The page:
As many as 39% of British smokers are planning to give up smoking when it is banned in public places in England on 1st July 2007, according to research from Benenden Healthcare Society, a provider of affordable quality healthcare services.
This amounts to 3.8m smokers trying to give up, out of a national total of 11.7m addicts – a substantially higher figure than the 2.8m smokers the Government predicted would give up when it announced its intention to introduce a smoking ban, back in February 2006.
And it is predominantly younger male smokers who will stub out the smoking habit, Benenden research shows. Around 45 per cent of male smokers are planning to give up compared with 30 per cent of women.
A majority of 18 to 24-year-old smokers plan to quit compared with 37 per cent of 25 to 34-year-olds and only 27 per cent of 55 to 64-year-olds.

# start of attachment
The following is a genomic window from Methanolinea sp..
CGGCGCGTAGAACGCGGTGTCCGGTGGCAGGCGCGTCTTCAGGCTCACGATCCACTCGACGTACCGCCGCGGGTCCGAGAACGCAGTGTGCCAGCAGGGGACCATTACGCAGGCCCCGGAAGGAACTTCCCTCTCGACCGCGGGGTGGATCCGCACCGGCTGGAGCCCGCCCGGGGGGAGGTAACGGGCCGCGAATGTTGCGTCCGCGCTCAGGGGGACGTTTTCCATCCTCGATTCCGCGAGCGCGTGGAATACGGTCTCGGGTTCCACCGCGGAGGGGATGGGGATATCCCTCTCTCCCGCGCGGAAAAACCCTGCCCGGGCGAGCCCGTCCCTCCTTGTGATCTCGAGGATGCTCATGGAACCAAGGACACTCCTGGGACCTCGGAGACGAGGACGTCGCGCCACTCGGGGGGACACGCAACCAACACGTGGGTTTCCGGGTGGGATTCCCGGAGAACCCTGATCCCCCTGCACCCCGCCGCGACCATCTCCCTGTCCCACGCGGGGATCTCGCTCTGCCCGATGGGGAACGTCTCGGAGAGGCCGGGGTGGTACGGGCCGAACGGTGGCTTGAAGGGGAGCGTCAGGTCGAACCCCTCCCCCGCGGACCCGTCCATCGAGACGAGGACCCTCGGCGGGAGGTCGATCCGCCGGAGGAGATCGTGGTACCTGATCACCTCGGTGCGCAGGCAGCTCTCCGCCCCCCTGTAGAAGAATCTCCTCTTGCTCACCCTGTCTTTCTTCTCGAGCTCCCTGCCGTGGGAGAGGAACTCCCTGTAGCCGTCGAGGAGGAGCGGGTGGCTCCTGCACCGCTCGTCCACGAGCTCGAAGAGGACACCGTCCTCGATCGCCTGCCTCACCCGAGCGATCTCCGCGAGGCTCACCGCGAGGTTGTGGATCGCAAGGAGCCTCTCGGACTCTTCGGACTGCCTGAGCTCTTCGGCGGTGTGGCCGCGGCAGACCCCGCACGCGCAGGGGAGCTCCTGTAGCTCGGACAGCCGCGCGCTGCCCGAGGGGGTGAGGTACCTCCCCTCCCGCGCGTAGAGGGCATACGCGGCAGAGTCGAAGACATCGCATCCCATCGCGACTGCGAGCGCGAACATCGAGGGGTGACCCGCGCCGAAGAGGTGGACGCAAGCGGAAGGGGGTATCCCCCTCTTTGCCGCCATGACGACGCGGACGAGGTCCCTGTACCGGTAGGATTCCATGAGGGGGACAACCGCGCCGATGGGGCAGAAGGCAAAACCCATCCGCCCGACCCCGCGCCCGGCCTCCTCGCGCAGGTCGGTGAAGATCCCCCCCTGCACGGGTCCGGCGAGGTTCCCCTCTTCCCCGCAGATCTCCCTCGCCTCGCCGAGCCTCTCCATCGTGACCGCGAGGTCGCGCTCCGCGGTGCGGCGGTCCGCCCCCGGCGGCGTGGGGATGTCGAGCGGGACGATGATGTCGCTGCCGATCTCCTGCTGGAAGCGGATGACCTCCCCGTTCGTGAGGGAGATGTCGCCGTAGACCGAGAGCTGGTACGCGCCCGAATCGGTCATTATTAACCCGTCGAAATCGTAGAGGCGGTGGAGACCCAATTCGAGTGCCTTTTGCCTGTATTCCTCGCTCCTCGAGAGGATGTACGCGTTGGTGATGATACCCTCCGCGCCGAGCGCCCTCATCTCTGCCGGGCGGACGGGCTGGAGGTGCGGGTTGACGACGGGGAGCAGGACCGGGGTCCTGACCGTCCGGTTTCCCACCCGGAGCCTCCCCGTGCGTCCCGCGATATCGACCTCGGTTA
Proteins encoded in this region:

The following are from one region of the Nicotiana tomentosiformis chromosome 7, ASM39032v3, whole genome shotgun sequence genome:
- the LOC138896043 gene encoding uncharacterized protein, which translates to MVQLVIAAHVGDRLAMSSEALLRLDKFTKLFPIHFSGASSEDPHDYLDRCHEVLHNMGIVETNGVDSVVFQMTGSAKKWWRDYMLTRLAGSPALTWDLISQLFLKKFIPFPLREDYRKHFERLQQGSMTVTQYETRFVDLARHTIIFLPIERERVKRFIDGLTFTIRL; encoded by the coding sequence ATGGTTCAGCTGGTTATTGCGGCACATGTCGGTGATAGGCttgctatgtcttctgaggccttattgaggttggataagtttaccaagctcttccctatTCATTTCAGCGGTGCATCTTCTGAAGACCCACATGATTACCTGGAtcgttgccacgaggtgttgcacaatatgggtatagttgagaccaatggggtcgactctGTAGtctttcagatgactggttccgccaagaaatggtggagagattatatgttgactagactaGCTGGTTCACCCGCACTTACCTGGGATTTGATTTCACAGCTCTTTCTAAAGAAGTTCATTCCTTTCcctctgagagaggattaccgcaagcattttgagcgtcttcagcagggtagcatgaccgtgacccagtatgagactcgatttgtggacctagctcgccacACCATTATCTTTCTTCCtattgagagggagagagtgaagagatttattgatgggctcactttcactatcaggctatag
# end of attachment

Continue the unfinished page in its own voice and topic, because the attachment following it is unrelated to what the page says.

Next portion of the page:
Regional differences are very marked, with two-thirds of smokers in the Yorkshire and Humberside region planning to give up, compared with just one-third in London and the North. Well over twice as many Yorkshire and Humberside smokers are giving up compared with those in the West Midlands or in Wales and the South West, the survey suggests.
Scotland’s smoking ban was enforced from March 2006. Wales and Northern Ireland’s ban is starting in April 2007, three months before England’s.
Jakki Stubbington of Benenden Healthcare says: “The smoking ban is clearly going to have a substantial effect on people’s smoking habits, and the results of our survey suggest that, over the medium to long term, it will make a major dent in the rates of cancer in the UK. Smokers are using the forthcoming ban as the perfect motivation to finally give up.”